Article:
In my short story, “The Proposal” which is in A Christmas Collection Anthology, Jacqueline Andrews likes to go horseback riding during the summer as well as in the other seasons. Debby Reeves in A Christmas Gift rides her bicycle a lot in the warm months. I have a bright pink bike I ride but it’s hard finding the right time to safely go for a bike ride. We live in the country but our wider rural road seems to be popular. Many drivers use it instead of the other side roads, so I have to go during times it’s not as busy.

Hey, I can’t forget about the heroes in my stories and what they enjoy doing in the summer. Jake Michaels loves to run and enjoys attending many baseball games as a sports editor in A Fiery Secret. He also enjoys helping investigative reporter, Catherine Steel, solve mysteries. In No Greater Loss, hero Luke Brunsman likes to swim, play tennis and rugby. In Your Place or Mine, Blake Smith likes to run and play baseball with his son Noah. Next door neighbor, Ben Spencer, in Whitney in Charge, likes to grill outside and hikes.

Swimming, hiking, tennis and playing cornhole are some of the summer activities my husband enjoys. By the way, cornhole is a popular game to play in the Midwest. He also likes to grill outside in the warmer weather. He definitely likes to sample while he’s grilling. The grill starts out being covered with meat, but never seems as plentiful when all of us sit at the picnic table to eat. :-)

What do you like to do in the summer?

Please visit tomorrow because my topic is “Introvert or Extrovert.”

Whitney in Charge is available as an ebook for Kindle, Nook, Sony Ereader, Kobo through various outlets.
Buy Link:

Book Trailer: (created by Goddess Fish Promotions)

Find me on the Web at:

Tuesday, May 24, 2011

Tuesday Spotlight: Diane Craver

“Creating Memorable Characters”

One of the hardest things to do in writing is to create characters that readers will care about, and will want to read on. You can have a well-written novel but if the editors, agents or readers don’t care that much about your characters, you won’t get very far.

A Memorable Character should have the following attributes:

1. A strong, independent personality.
2. Believable motivation.
3. Consistent behavior.
4. Imagination.
5. Courage to take the initiative.
6. A bigger-than-life image.
7. Human traits - good and bad.

The above traits will develop over the character’s life. In other words, a character usually doesn’t begin her or his novel life having all 7 attributes.

Each writer has their own system in creating their characters. I jot down as much information about each main character as possible - eye color, hair color, and write down a goal for each one. Some authors are more detailed in their approach and use a chart method, filling in vital information. Mine is more a narrative approach. You need to know your characters very well so that you can make them real to the readers.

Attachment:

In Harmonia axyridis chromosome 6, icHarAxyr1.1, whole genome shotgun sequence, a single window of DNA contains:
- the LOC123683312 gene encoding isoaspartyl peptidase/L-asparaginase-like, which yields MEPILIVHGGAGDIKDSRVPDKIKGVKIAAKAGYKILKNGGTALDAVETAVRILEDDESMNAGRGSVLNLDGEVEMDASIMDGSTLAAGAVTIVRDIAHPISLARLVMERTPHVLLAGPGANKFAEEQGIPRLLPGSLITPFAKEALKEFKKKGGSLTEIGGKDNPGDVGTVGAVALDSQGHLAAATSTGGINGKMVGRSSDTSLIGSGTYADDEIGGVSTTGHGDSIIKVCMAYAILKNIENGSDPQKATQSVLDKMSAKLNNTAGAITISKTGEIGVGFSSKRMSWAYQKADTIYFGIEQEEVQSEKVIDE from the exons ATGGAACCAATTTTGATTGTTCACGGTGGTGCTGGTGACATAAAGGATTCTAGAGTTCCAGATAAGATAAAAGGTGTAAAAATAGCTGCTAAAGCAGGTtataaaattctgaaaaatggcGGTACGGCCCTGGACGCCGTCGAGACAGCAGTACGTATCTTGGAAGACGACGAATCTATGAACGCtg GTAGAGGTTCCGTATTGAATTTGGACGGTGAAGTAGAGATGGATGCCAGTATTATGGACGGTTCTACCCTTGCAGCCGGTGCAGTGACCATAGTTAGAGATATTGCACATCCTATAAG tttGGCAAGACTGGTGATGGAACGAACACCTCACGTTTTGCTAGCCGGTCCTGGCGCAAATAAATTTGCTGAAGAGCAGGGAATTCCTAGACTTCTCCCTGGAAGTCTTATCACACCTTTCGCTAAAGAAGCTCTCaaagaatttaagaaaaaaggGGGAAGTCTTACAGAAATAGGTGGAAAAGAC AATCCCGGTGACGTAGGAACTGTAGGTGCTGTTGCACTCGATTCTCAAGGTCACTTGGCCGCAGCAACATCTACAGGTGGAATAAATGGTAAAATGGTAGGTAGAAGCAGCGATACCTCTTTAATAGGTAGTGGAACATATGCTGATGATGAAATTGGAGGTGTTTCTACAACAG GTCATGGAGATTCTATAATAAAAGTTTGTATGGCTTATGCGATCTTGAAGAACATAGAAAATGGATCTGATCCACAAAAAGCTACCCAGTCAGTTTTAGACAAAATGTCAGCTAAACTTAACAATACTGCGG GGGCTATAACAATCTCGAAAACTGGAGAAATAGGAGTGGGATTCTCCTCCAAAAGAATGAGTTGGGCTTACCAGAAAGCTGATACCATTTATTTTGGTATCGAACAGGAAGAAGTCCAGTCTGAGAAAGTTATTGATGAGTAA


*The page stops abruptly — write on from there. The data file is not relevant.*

Character description shouldn’t stop the action. The writer needs to convey description without stopping the flow. I try not to convey description by saying the character stopped and looked in the mirror at his or her appearance. Boring!

A pet peeve of mine is when a writer tries too hard to be different in naming their characters. If the names are hard to remember or I can’t pronounce them, I will become annoyed. But you don’t want to use Mary Doe or John Smith either. Poor usage of character names may signal an amateur writer. Switching between first and last names makes it hard for a reader to learn a new character. For example, referring to a character as “Mary Doe” in the first sentence, then “Mrs. Doe” in the second, then “Mary” in the third will confuse the reader, especially if there are many characters in the scene.

There are drives, strong feelings, and motivations that are common to all of us. We all need to be loved, to get recognition, and to know who we are. When any one of these basic drives is blocked, there is conflict. When you have conflict, whether it is physical, psychological, or spiritual, you have one of the fundamental elements of all fiction. Conflict is what drives fiction. Without conflict, there is no action or reaction.

I love to research occupations for my characters because it’s fun to write about jobs I have never had. Although I was a teacher before starting our family, Mallory in my book, Marrying Mallory, is the only teacher I have for a main character. I’ve used teaching careers for secondary characters. I’ve gone to the library to get books on occupations used for characters, but I also have used the internet for a lot of my background information. I did buy a used book from Amazon on broadcasting for my Whitney in Charge book. I enjoyed reading how a TV program is produced.

It’s not good to launch into the story without stopping to establish any of the characters. In many “high concept” novels, a heated scene occurs immediately without the readers knowing anything about the characters. Readers have to know something about the characters to care what happens to them before the exciting scene happens. The characters are the plot - their needs, wishes, developments. Their introduction and establishment should be the most important. Introducing too many characters in the beginning pages will confuse the reader.

I pay close attention to those around me in my daily life. I remember any interesting or unusual traits or habits that I can use for my characters. Observation is important for a writer. Also what might be interesting to me may not be to someone else. I consider what makes a character intriguing to others. I try to avoid cliché traits and to create unique characters.

While reading or writing, what kind of characters do you enjoy the most?

Please join me tomorrow while we talk about fun summer activities!

Whitney in Charge is available as an ebook for Kindle, Nook, Sony Ereader, Kobo through various outlets.
Buy Link:

Book Trailer: (created by Goddess Fish Promotions)